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  • Lady in Black portrays Sang [Tony Leung Ka-Fai] as a worker in a building firm and May [Lin Ching Hsia] as his devoted wife, as well as "working mom". The first one is affected by social climbing obsessions and, in order to gain wealth and power, tries to ingratiate himself with his boss and also gambles big sums of money. However, things start going amiss when he loses $440.000 in the games. May, unaware of the reasons, generously helps the husband in trouble by forging her boss' signature on a check but becomes desperate, when she learns that her husband won't be able to return the $500.000 in time for her to fill the hole left in the firm's balance. How will the family, which also encompasses their son and May's father, be able to come out of this mess?

    The movie is a tragedy, with few endearing moments and many harsh and cruel ones. There's a deliberate intention of dramatizing every scene, i.e. by making heavy rain fall down restlessly or by making the two co-stars (son and grandpa) "shakespearian" (meaning that they react pessimistically and impulsively to each situation), yet the aspects the movie deals with - loneliness, social climbing, the charm of power, moral integrity, faithfulness, elders' rest home, bankruptcy - are real and not exaggerated. Overall it's a movie worth seeing, more over as it's enlightened by a great and realistic interpretation by the two leads. 7/10

    The DVD from Deltamac displays good picture quality, but suffers in the subtitles from a poor English translation
  • Warning: Spoilers
    This was an intense and disturbing family thriller, where Tony Leung Kai Fai plays a man drowning in gambling debt. This placed a huge strain on his relationship with his wife (Brigitte Lin) and, deciding to take the cowardly way out, he pushes his wife off a boat during a Thailand trip and, presuming she drowns, hopes to collect the life insurance money. However, the wife survives and returns to Hong Kong to exact revenge.

    The events in this film demonstrates that they could, in fact, take place in real life. This is what generates the fear and thrills while watching it. I remembered being disturbed after seeing Brigitte Lin's character slip off the boat and into the raging ocean waters, turning up later, bloodied and bruised on an island. Then, the tension mounts as she finds her way back in Hong Kong to find her husband.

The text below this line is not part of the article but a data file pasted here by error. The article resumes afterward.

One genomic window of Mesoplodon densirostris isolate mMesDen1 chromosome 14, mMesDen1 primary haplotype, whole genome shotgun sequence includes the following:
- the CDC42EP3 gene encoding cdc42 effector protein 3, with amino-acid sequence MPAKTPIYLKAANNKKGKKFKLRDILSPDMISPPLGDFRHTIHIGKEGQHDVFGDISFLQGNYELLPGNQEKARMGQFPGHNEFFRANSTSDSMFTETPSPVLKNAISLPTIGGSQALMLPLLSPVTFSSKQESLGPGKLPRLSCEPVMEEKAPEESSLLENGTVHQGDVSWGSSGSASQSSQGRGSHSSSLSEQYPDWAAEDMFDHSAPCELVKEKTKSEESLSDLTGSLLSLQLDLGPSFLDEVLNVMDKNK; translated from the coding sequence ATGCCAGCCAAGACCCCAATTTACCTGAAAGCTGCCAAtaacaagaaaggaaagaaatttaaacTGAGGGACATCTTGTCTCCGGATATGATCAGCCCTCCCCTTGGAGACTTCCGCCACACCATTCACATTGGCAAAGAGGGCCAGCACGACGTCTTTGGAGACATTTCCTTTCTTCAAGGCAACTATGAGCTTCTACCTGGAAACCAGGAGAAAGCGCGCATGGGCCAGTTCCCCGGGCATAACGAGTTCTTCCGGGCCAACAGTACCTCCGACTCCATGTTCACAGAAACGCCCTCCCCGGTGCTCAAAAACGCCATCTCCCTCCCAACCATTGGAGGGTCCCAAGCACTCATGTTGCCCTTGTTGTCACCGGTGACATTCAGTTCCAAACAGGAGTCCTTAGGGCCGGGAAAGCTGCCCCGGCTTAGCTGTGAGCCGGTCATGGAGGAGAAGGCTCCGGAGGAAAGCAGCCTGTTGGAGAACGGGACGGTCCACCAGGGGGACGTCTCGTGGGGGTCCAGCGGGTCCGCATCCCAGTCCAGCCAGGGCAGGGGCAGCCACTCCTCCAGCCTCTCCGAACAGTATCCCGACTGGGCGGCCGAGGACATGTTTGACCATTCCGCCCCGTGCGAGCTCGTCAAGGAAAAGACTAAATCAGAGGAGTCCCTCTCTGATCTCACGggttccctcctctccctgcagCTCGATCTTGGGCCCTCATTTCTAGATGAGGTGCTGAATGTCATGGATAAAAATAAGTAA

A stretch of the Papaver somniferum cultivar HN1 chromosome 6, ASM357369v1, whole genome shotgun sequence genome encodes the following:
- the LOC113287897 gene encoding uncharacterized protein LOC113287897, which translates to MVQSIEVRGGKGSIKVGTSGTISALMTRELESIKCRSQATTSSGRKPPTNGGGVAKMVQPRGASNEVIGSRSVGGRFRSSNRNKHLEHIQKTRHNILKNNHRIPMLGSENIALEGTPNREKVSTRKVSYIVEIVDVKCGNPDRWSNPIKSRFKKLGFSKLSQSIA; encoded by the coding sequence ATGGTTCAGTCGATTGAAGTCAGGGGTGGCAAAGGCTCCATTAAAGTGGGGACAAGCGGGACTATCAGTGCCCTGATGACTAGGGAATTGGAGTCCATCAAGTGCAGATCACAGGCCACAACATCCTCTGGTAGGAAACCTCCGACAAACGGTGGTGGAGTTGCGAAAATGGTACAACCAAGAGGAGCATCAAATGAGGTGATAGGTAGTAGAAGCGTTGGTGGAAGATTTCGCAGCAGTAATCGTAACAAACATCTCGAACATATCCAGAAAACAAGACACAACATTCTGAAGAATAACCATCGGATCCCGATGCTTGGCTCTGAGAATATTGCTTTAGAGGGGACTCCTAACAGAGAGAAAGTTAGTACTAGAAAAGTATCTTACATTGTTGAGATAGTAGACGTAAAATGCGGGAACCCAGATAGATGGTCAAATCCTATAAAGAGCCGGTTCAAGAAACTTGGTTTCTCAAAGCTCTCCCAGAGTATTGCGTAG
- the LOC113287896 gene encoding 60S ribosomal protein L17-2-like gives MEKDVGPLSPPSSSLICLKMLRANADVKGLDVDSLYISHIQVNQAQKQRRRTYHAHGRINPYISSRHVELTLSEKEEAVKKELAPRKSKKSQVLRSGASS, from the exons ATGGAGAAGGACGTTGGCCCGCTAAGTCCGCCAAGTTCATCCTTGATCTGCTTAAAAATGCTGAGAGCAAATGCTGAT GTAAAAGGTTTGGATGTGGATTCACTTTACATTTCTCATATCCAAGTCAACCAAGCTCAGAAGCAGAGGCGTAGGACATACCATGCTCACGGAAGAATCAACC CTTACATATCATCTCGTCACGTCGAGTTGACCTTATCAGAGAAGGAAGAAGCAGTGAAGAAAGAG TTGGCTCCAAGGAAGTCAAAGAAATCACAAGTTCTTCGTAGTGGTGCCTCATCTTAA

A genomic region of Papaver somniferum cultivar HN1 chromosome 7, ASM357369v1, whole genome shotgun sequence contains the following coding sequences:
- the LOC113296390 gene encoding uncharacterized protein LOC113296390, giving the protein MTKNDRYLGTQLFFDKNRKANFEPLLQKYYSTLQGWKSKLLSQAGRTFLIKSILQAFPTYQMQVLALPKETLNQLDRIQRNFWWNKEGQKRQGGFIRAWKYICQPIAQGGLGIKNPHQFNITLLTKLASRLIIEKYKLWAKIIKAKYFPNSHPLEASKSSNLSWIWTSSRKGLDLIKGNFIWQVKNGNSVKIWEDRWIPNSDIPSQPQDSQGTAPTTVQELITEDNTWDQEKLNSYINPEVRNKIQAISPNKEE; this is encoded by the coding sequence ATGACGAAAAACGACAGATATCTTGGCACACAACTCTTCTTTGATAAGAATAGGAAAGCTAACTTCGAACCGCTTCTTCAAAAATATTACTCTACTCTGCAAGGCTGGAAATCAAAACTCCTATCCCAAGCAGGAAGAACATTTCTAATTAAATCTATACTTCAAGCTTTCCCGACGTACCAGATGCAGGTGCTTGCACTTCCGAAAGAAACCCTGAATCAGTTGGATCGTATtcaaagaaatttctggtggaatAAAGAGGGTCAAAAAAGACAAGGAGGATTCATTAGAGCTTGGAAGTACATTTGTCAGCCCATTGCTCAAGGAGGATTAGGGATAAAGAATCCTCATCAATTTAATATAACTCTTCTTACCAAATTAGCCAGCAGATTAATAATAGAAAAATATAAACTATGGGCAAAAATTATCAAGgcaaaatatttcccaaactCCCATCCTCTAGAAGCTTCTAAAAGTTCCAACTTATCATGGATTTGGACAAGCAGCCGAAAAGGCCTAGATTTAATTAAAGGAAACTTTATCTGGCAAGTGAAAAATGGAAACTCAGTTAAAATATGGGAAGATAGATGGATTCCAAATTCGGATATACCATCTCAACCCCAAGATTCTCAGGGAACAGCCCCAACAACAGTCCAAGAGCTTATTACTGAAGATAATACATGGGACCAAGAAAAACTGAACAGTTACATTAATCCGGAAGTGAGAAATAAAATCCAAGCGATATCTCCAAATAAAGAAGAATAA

The acting was pretty average, but serves up well to the on screen tension and drama. The kid seems to be unnecessarily mixed up in all the chaos in the film. ***spoiler ahead*** The ending though was rather gory and overkill. ***spoiler ends***

    Grade B-
  • Warning: Spoilers
    This movie is so delightfully dramatic. It is relentless in its attempt to make you feel some emotion or other. I found myself wishing it would perk up just a little, instead of being MacBeth all over the place.

    Now, for my interpretation of the plot. It's a fairly simple one. Sang has a tendency to gamble, but no talent for it. Once he becomes so entangled in debt he can't get out by normal means, he convinces his wife May to embezzle funds from her boss. That is the first thing we see in the movie--May attempting to match her boss's signature. Even this early in the film, you can cut the drama with a knife. May signs the name over and over again, beads of sweat appearing on her forehead. A close-up of the clock is shown.

    She continues writing his name. Suddenly, a woman bursts in, saying "I saw everything!" Fortunately, she's referring to another incident, but May very nearly has a massive coronary. At this point the drama is slightly deflated by the incomprehensible subtitles. The woman, a friend and coworker of May's, is referring to something that recently happened--their boss came on to another coworker, and was shot down. The friend is greatly amused, saying the boss loves to "shake" but won't get anywhere. She then, according to the subtitles, says something about kissing the wax lips. I can't even begin to guess at what she is actually saying. I am sure it was a lovely speech and all, but I didn't get a word of it. Not one word.